A 2002 poll conducted by the National Sleep Foundation found that while there isn't a direct relationship between sweet dreams and sex, mood is affected by the amount of sleep we get. People who feel tired, stressed, sad or angry -- all common when we don't get about seven to eight hours of sleep a night -- are unlikely to be in the mood for sex.

"Your kids really deserve the happiest, most fulfilled mom they can have. And moms all want to do the best for their children," says Kristen Chase, who is also known as the Mominatrix, publisher and COO of Cool Mom Picks. "Taking care of ourselves and our relationships are the best things we can do. You're modeling a positive relationship and what a happy mom looks like."

Sleep benefits sex and, as it turns out, sex benefits sleep. When you orgasm, your body releases oxytocin, also known as the love hormone, and oxytocin promotes sleep -- which you'll need for having more sex.

Did You Know?

More than 51 percent of people polled in a 2009 survey sponsored by Westin Hotels & Resorts and conducted by the National Sleep Foundation preferred a perfect night of sleep to great sex.

7

Don't Have Sex

Instead of sex, build the anticipation for sex.
Instead of sex, build the anticipation for sex.
DCL

That's right: Spice up your sex life by not having sex.

"Take turns making requests until you're ready for intercourse," suggests Eliza Holland, CNM, MSN, and chairperson of the Connecticut Chapter of the American College of Nurse Midwives. "Today you get to decide. And you might just want a massage. Then it's his turn. Intercourse happens when you both agree it's time."

Instead of sex, build the anticipation for sex. Touch, tease and explore each other's bodies. Or revisit old favorites. Remember what it was like to just kiss? Maybe making out in the backseat of your car will make you feel like teenagers again, without a care in the world.

6

Talk About Sex

The power of talking is not only for setting expectations but also for turning yourself and your partner on.
The power of talking is not only for setting expectations but also for turning yourself and your partner on.
DCL

The first time out of the gate, talk it over with your partner. A huge piece of this is communication, and setting expectations -- yours and your partner's. It's not only helpful in making clear what you are and aren't yet comfortable with, mentally and physically, but such a discussion is also in itself an act of intimacy.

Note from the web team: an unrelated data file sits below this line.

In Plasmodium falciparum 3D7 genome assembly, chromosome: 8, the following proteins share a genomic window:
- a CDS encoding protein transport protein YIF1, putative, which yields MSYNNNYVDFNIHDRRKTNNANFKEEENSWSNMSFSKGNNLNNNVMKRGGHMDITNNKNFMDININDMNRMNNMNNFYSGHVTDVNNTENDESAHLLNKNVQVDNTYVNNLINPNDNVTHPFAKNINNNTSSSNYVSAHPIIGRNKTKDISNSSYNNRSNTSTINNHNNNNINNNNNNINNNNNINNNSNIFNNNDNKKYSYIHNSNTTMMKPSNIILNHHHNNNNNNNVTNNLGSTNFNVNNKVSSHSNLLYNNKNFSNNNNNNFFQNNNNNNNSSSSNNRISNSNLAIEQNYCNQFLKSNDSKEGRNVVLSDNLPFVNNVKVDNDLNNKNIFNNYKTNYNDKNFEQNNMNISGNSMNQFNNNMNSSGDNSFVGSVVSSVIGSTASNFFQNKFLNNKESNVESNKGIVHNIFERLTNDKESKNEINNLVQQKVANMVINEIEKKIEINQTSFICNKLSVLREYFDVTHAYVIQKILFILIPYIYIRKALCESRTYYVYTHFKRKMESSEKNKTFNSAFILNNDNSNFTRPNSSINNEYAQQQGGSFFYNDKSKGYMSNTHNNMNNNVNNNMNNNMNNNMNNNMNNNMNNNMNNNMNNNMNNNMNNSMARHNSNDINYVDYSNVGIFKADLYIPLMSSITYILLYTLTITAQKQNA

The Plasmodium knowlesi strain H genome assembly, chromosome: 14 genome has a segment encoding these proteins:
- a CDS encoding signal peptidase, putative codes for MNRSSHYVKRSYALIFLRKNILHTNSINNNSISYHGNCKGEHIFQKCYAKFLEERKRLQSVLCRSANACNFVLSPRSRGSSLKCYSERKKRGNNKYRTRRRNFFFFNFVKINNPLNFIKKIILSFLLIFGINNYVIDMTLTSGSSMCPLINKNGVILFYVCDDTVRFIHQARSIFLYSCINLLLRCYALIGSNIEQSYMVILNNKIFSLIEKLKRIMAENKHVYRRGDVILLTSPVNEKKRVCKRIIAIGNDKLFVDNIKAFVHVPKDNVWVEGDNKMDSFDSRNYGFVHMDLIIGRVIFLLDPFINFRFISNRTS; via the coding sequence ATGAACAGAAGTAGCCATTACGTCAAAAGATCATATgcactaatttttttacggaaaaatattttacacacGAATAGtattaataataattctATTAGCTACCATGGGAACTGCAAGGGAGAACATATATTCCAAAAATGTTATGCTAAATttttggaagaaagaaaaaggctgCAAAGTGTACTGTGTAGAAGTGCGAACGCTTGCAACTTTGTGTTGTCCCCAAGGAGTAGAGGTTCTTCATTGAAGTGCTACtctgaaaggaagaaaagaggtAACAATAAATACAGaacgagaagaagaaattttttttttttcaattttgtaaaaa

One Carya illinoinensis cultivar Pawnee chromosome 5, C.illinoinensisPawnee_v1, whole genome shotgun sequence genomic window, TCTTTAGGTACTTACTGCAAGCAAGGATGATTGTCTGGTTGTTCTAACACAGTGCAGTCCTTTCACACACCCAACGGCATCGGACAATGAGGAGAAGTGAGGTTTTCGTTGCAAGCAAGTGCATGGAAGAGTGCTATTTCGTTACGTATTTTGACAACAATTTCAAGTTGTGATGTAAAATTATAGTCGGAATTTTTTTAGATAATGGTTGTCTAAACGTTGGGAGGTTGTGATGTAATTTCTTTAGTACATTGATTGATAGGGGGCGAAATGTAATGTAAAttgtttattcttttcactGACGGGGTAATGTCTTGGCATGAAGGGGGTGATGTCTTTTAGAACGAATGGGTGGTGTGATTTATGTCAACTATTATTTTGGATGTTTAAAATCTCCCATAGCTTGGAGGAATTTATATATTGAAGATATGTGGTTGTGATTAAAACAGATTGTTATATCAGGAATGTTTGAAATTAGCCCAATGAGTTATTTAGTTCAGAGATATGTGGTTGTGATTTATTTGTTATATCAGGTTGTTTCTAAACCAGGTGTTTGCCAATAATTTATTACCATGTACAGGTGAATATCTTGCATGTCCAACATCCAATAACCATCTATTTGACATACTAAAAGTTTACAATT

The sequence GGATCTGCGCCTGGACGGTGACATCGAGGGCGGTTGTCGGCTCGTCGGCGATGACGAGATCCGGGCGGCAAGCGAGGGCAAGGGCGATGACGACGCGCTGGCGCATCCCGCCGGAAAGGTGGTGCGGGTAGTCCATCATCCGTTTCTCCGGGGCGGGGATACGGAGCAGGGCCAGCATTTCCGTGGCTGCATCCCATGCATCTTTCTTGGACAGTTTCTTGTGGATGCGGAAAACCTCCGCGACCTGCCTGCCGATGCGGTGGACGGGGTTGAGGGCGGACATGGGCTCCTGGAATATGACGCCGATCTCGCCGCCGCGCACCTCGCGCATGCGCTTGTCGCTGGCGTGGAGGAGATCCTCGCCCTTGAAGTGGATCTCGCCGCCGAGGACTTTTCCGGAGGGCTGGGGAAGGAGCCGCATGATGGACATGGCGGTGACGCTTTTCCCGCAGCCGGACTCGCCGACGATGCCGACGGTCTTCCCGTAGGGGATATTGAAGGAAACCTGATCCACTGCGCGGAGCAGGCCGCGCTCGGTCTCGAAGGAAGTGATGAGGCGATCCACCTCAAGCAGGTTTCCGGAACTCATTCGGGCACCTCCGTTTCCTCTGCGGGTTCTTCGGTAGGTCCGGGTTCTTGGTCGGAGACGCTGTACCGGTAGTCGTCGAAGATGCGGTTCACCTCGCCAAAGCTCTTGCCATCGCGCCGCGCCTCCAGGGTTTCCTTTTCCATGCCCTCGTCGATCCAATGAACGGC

"Talk about the first time you're going to be intimate and decide what you're comfortable with. It may not be intercourse," says Holland.

What it might be is up to you -- and don't forget the power of talking not only for setting expectations but also for turning yourself and your partner on. Never underestimate what a naughty instant message or text message sent to your partner during the day can do to turn things up at night.

Did You Know?

According to a 2009 study by Trojan, the average American has sex 84 times a year.

5

Ditch the Loungewear

Feeling sexy doesn't just mean physically, but also how you're feeling mentally.
Feeling sexy doesn't just mean physically, but also how you're feeling mentally.
DCL

Sexy is a state of mind, and that's a hard state to reach if you haven't showered in days and are wearing yoga pants and a spit-up stained t-shirt. Now, no one's suggesting teetering on your stilettos while you rock your newborn or chase after your toddler but feeling sexy is one of the first steps to desiring sex -- and face it, those yoga pants aren't sexy.

"Moms feel guilty about taking time for themselves, but it really doesn't take that long," advises Chase. "Wear a baby doll style dress and leggings instead of yoga pants. Or get a pedicure."

Feeling sexy doesn't just mean physically, but also how you're feeling mentally. If putting on a sexy new nursing bra (yes, they do exist) or your favorite perfume puts you in sexier state of mind, it's one step closer to wanting and getting sex.

4

Pose

Sexually unsatisfied women who began practicing yoga reported increased levels of arousal, desire and better orgasms.
Sexually unsatisfied women who began practicing yoga reported increased levels of arousal, desire and better orgasms.
DCL